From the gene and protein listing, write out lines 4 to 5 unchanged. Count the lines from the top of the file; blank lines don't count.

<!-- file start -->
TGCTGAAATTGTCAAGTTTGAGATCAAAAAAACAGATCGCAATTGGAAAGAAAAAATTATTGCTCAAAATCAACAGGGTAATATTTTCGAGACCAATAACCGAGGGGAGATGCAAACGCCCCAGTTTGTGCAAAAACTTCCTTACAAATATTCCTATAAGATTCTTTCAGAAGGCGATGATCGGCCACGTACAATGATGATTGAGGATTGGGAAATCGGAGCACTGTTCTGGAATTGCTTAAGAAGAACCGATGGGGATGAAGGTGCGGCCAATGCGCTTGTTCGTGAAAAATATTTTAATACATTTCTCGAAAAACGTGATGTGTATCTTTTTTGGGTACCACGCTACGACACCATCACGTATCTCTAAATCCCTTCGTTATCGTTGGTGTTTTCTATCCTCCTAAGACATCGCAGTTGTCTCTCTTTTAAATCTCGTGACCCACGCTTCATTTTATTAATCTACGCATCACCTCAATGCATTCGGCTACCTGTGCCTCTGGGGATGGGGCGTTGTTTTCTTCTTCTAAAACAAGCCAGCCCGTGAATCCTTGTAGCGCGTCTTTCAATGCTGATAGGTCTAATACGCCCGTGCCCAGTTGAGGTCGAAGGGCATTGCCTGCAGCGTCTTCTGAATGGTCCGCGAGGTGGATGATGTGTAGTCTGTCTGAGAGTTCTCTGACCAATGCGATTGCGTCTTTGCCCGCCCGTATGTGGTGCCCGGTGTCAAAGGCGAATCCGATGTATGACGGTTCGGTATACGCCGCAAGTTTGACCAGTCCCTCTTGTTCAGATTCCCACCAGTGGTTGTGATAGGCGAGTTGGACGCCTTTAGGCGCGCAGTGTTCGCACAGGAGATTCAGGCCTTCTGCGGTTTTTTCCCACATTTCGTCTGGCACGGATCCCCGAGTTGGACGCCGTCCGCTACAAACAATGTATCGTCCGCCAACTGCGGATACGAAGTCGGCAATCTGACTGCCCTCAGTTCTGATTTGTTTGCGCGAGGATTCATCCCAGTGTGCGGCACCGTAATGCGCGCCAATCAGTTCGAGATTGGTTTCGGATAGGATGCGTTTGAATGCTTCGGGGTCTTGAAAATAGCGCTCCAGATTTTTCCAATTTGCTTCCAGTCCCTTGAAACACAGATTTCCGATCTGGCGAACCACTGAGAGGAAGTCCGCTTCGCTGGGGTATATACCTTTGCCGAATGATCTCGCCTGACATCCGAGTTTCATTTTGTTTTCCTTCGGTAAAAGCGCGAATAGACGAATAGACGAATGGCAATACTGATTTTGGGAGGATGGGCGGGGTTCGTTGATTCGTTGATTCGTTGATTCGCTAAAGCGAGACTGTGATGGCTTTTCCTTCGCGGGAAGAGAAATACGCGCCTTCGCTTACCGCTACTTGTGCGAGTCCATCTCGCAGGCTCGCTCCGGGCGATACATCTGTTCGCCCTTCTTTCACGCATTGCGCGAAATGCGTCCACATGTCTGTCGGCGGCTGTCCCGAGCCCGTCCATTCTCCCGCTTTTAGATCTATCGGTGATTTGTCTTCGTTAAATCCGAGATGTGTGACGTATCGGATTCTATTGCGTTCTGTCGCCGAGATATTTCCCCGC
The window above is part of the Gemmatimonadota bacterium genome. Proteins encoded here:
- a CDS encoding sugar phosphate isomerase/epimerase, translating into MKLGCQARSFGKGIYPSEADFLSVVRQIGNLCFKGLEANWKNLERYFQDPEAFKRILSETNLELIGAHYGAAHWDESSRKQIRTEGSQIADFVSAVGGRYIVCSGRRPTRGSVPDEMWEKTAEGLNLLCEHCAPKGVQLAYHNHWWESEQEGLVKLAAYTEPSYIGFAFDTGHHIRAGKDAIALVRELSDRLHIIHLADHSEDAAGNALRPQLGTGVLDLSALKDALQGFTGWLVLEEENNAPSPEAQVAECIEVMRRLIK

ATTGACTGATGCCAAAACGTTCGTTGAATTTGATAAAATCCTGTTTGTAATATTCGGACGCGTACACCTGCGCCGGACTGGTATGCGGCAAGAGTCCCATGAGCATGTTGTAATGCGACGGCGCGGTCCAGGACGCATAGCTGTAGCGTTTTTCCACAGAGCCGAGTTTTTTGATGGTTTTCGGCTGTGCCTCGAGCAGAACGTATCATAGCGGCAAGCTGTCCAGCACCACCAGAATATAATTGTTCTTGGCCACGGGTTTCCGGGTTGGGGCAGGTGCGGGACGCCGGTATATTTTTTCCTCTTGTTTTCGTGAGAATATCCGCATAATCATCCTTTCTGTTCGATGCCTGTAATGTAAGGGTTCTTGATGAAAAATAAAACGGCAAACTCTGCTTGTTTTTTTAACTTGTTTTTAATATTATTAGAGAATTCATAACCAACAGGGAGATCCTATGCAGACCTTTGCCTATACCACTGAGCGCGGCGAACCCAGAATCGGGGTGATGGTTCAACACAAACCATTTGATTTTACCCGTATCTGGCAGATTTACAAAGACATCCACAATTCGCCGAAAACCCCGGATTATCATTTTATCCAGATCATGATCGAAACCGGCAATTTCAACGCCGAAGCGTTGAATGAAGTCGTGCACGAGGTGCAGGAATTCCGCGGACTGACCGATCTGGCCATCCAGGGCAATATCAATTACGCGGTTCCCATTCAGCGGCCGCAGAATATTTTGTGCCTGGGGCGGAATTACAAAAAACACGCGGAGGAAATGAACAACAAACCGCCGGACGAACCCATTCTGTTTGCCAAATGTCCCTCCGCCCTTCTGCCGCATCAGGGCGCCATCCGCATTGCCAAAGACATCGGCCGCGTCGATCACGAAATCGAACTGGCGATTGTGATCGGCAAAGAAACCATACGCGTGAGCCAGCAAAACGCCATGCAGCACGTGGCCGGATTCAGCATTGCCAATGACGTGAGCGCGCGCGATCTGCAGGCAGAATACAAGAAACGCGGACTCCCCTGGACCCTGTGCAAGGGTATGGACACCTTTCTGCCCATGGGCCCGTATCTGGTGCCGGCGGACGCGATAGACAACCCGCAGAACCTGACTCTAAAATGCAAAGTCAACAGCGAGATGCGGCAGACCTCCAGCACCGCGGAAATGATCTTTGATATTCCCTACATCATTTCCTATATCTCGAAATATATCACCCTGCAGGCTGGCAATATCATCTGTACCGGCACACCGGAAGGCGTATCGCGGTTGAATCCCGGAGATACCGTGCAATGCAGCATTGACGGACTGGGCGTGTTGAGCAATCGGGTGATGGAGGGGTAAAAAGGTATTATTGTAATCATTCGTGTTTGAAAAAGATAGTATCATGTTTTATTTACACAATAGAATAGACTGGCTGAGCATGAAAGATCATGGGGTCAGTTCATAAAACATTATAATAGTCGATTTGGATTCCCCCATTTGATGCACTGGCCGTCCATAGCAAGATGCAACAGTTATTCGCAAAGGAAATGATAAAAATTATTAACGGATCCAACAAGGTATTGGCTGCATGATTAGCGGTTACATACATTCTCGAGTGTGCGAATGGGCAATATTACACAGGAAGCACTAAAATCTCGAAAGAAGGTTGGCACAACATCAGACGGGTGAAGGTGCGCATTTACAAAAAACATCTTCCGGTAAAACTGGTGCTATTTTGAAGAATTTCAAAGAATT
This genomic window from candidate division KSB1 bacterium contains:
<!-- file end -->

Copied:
ATTGACTGATGCCAAAACGTTCGTTGAATTTGATAAAATCCTGTTTGTAATATTCGGACGCGTACACCTGCGCCGGACTGGTATGCGGCAAGAGTCCCATGAGCATGTTGTAATGCGACGGCGCGGTCCAGGACGCATAGCTGTAGCGTTTTTCCACAGAGCCGAGTTTTTTGATGGTTTTCGGCTGTGCCTCGAGCAGAACGTATCATAGCGGCAAGCTGTCCAGCACCACCAGAATATAATTGTTCTTGGCCACGGGTTTCCGGGTTGGGGCAGGTGCGGGACGCCGGTATATTTTTTCCTCTTGTTTTCGTGAGAATATCCGCATAATCATCCTTTCTGTTCGATGCCTGTAATGTAAGGGTTCTTGATGAAAAATAAAACGGCAAACTCTGCTTGTTTTTTTAACTTGTTTTTAATATTATTAGAGAATTCATAACCAACAGGGAGATCCTATGCAGACCTTTGCCTATACCACTGAGCGCGGCGAACCCAGAATCGGGGTGATGGTTCAACACAAACCATTTGATTTTACCCGTATCTGGCAGATTTACAAAGACATCCACAATTCGCCGAAAACCCCGGATTATCATTTTATCCAGATCATGATCGAAACCGGCAATTTCAACGCCGAAGCGTTGAATGAAGTCGTGCACGAGGTGCAGGAATTCCGCGGACTGACCGATCTGGCCATCCAGGGCAATATCAATTACGCGGTTCCCATTCAGCGGCCGCAGAATATTTTGTGCCTGGGGCGGAATTACAAAAAACACGCGGAGGAAATGAACAACAAACCGCCGGACGAACCCATTCTGTTTGCCAAATGTCCCTCCGCCCTTCTGCCGCATCAGGGCGCCATCCGCATTGCCAAAGACATCGGCCGCGTCGATCACGAAATCGAACTGGCGATTGTGATCGGCAAAGAAACCATACGCGTGAGCCAGCAAAACGCCATGCAGCACGTGGCCGGATTCAGCATTGCCAATGACGTGAGCGCGCGCGATCTGCAGGCAGAATACAAGAAACGCGGACTCCCCTGGACCCTGTGCAAGGGTATGGACACCTTTCTGCCCATGGGCCCGTATCTGGTGCCGGCGGACGCGATAGACAACCCGCAGAACCTGACTCTAAAATGCAAAGTCAACAGCGAGATGCGGCAGACCTCCAGCACCGCGGAAATGATCTTTGATATTCCCTACATCATTTCCTATATCTCGAAATATATCACCCTGCAGGCTGGCAATATCATCTGTACCGGCACACCGGAAGGCGTATCGCGGTTGAATCCCGGAGATACCGTGCAATGCAGCATTGACGGACTGGGCGTGTTGAGCAATCGGGTGATGGAGGGGTAAAAAGGTATTATTGTAATCATTCGTGTTTGAAAAAGATAGTATCATGTTTTATTTACACAATAGAATAGACTGGCTGAGCATGAAAGATCATGGGGTCAGTTCATAAAACATTATAATAGTCGATTTGGATTCCCCCATTTGATGCACTGGCCGTCCATAGCAAGATGCAACAGTTATTCGCAAAGGAAATGATAAAAATTATTAACGGATCCAACAAGGTATTGGCTGCATGATTAGCGGTTACATACATTCTCGAGTGTGCGAATGGGCAATATTACACAGGAAGCACTAAAATCTCGAAAGAAGGTTGGCACAACATCAGACGGGTGAAGGTGCGCATTTACAAAAAACATCTTCCGGTAAAACTGGTGCTATTTTGAAGAATTTCAAAGAATT
This genomic window from candidate division KSB1 bacterium contains: